Will a Chevrolet Caprice rise again to the top of patrol?
With the Ford Motor Co. well down the road toward retiring American law enforcement's standard bearer patrol car (CVPI), senior General Motors executives told POLICE Magazine they're confident the 2011 Chevrolet Caprice PPV will return the brand to prominance.
An earlier version was a hot pursuer that gave law officers an unfair advantage against traffic scofflaws.
A Chevrolet Caprice produced from 1986 to 1996 — offered with a 5.7-liter V8 engine — quickly established itself with law enforcement purchasers due to its full size, body-on-frame construction and rear-wheel drivetrain.
During a fleet round-table at POLICE Magazine's Torrance headquarters last week, GM executives said the 2011 model to be initially offered with a 5.7-liter V-8 should again make Chevrolet the patrol car of choice.
Currently, about 70 percent of patrol cars now sold are Ford Crown Victoria Police Interceptors. The Dodge Charger counts about 17 percent of the market, while Chevrolet's Impala front-wheel patrol car and pursuit-rated Tahoe making up the remainder.
"I'd like to flip those percentages around," said Brian Small, executive dirctor of GM's fleet and commerical operations. "We haven't set a goal, but we think that we can take most of Ford's market share with the product that we're coming out with."
The confidence of General Motors executives grew with the Chevy Caprice's impressive performance at the Michigan State Police's annual vehicle tests. The vehicle hit a top speed of 148 mph and reached 0-60 mph quickest (6.14 or 6.18 seconds, depending on the fuel mix) of the vehicles tested, including Ford's Taurus-based 2012 Police Interceptor.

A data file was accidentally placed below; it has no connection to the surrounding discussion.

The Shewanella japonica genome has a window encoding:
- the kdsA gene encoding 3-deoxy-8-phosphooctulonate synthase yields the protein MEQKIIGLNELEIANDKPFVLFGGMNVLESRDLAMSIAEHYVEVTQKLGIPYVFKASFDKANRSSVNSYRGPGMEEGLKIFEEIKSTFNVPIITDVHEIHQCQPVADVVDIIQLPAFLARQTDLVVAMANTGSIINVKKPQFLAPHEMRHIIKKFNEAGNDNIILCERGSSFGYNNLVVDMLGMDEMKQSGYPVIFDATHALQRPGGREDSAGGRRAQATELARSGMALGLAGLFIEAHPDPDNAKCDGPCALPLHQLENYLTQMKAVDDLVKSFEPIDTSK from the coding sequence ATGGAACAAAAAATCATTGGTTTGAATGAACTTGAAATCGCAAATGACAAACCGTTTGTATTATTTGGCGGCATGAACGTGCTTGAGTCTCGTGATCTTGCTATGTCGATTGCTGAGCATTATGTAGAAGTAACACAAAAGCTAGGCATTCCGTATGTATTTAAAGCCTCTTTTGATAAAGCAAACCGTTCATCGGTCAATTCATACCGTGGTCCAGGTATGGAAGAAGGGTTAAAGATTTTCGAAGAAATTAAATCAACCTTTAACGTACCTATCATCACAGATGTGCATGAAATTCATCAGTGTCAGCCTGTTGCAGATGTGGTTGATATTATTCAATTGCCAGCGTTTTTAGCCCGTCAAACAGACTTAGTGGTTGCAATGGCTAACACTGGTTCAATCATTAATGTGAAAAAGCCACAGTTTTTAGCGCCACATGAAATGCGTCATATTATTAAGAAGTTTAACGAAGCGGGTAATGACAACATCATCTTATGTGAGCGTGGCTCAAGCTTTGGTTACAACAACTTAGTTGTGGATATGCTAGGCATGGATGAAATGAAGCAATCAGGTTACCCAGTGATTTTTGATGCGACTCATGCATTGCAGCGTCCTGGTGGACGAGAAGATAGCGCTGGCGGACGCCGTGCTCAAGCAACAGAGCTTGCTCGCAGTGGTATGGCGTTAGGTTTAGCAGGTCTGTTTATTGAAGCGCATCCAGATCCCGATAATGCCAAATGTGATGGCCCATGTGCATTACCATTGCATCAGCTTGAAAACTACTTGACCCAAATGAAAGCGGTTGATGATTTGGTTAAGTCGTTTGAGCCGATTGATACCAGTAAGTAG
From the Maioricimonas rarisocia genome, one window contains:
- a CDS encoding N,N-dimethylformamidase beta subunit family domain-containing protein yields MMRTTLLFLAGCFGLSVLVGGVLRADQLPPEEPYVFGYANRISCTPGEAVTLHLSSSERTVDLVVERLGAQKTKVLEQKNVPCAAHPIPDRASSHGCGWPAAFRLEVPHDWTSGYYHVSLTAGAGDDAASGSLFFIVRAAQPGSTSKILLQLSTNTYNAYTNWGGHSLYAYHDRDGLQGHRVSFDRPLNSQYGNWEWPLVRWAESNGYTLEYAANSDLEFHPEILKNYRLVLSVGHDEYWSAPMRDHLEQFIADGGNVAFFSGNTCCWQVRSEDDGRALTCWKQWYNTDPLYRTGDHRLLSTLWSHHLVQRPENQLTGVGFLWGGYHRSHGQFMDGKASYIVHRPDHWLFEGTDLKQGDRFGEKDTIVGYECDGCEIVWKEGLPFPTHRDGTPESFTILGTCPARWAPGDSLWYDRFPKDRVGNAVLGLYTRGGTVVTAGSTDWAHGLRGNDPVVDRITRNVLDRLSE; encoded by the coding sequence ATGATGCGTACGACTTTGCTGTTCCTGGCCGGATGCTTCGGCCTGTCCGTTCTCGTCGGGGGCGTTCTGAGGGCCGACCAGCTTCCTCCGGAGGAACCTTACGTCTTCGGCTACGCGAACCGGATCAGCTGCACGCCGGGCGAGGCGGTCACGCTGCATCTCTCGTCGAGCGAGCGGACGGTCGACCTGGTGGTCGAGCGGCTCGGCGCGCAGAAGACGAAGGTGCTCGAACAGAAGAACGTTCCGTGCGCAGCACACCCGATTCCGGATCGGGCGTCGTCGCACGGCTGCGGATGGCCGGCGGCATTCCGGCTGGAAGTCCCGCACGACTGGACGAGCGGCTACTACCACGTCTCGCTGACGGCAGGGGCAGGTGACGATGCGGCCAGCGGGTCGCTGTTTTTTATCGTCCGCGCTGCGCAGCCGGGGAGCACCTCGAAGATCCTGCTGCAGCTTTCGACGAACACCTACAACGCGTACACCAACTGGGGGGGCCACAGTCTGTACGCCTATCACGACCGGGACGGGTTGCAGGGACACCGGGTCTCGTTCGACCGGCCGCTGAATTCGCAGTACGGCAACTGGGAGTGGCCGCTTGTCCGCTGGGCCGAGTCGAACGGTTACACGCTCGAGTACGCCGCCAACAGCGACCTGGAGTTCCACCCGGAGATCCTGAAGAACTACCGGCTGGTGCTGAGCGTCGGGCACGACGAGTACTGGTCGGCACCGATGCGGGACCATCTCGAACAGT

To achieve its lofty goals, the Detroit automaker has been taking steps to expose officers and law enforcement fleet buyers to the vehicle by issuing preview vehicles to agencies, hosting Ride-n-Drive events and gleaning feedback from its police advisory board.
When designing the Caprice cockpit, GM engineers emphasized ergonomics for officers by using scalloped seats with a cut-out so a service weapon or other duty gear won't dig into an officer's back, according to Joyce Mattman, product director of GM's fleet and commercial operations.
"It is their office," Mattman told POLICE. "It's where they spend all their time and it's got to be a comfortable environment for them."
The Caprice's spacious interior offers 112 cubic feet. By means of comparison, the Dodge Charger gives 104 cubic feet; the current Impala measures 104.8 cubic feet; and the CVPI provides 106.4 cubic feet.
The execs also said the automaker will continue producing the affordable Impala — budget-strapped departments prefer it for its price tag and front-wheel drive that's useful for snow-banked officers — and the Tahoe. No plans are in the works to bring back a Camaro patrol car, Mattman added.